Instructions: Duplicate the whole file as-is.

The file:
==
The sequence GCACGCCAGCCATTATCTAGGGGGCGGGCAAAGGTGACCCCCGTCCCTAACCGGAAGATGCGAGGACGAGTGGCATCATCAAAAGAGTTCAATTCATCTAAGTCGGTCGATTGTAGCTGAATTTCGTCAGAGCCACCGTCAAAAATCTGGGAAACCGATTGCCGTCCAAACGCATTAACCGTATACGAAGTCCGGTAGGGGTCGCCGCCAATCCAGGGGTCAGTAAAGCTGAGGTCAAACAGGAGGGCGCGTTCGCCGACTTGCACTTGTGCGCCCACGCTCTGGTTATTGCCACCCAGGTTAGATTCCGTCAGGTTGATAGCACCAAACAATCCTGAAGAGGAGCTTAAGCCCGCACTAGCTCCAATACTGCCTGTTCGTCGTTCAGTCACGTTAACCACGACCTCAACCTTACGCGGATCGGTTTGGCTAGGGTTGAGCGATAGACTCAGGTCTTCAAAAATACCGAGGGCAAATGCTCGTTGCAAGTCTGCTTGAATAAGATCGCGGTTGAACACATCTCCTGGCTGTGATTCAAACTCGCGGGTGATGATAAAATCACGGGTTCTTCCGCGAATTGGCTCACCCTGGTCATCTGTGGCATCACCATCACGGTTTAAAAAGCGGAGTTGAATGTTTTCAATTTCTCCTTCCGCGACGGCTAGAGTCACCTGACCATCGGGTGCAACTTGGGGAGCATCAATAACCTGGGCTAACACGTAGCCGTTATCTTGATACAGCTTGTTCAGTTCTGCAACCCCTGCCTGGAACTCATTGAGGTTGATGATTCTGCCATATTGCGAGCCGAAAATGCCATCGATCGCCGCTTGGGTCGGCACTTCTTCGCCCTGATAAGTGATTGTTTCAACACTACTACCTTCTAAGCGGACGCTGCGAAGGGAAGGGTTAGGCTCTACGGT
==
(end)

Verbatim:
The sequence GCACGCCAGCCATTATCTAGGGGGCGGGCAAAGGTGACCCCCGTCCCTAACCGGAAGATGCGAGGACGAGTGGCATCATCAAAAGAGTTCAATTCATCTAAGTCGGTCGATTGTAGCTGAATTTCGTCAGAGCCACCGTCAAAAATCTGGGAAACCGATTGCCGTCCAAACGCATTAACCGTATACGAAGTCCGGTAGGGGTCGCCGCCAATCCAGGGGTCAGTAAAGCTGAGGTCAAACAGGAGGGCGCGTTCGCCGACTTGCACTTGTGCGCCCACGCTCTGGTTATTGCCACCCAGGTTAGATTCCGTCAGGTTGATAGCACCAAACAATCCTGAAGAGGAGCTTAAGCCCGCACTAGCTCCAATACTGCCTGTTCGTCGTTCAGTCACGTTAACCACGACCTCAACCTTACGCGGATCGGTTTGGCTAGGGTTGAGCGATAGACTCAGGTCTTCAAAAATACCGAGGGCAAATGCTCGTTGCAAGTCTGCTTGAATAAGATCGCGGTTGAACACATCTCCTGGCTGTGATTCAAACTCGCGGGTGATGATAAAATCACGGGTTCTTCCGCGAATTGGCTCACCCTGGTCATCTGTGGCATCACCATCACGGTTTAAAAAGCGGAGTTGAATGTTTTCAATTTCTCCTTCCGCGACGGCTAGAGTCACCTGACCATCGGGTGCAACTTGGGGAGCATCAATAACCTGGGCTAACACGTAGCCGTTATCTTGATACAGCTTGTTCAGTTCTGCAACCCCTGCCTGGAACTCATTGAGGTTGATGATTCTGCCATATTGCGAGCCGAAAATGCCATCGATCGCCGCTTGGGTCGGCACTTCTTCGCCCTGATAAGTGATTGTTTCAACACTACTACCTTCTAAGCGGACGCTGCGAAGGGAAGGGTTAGGCTCTACGGT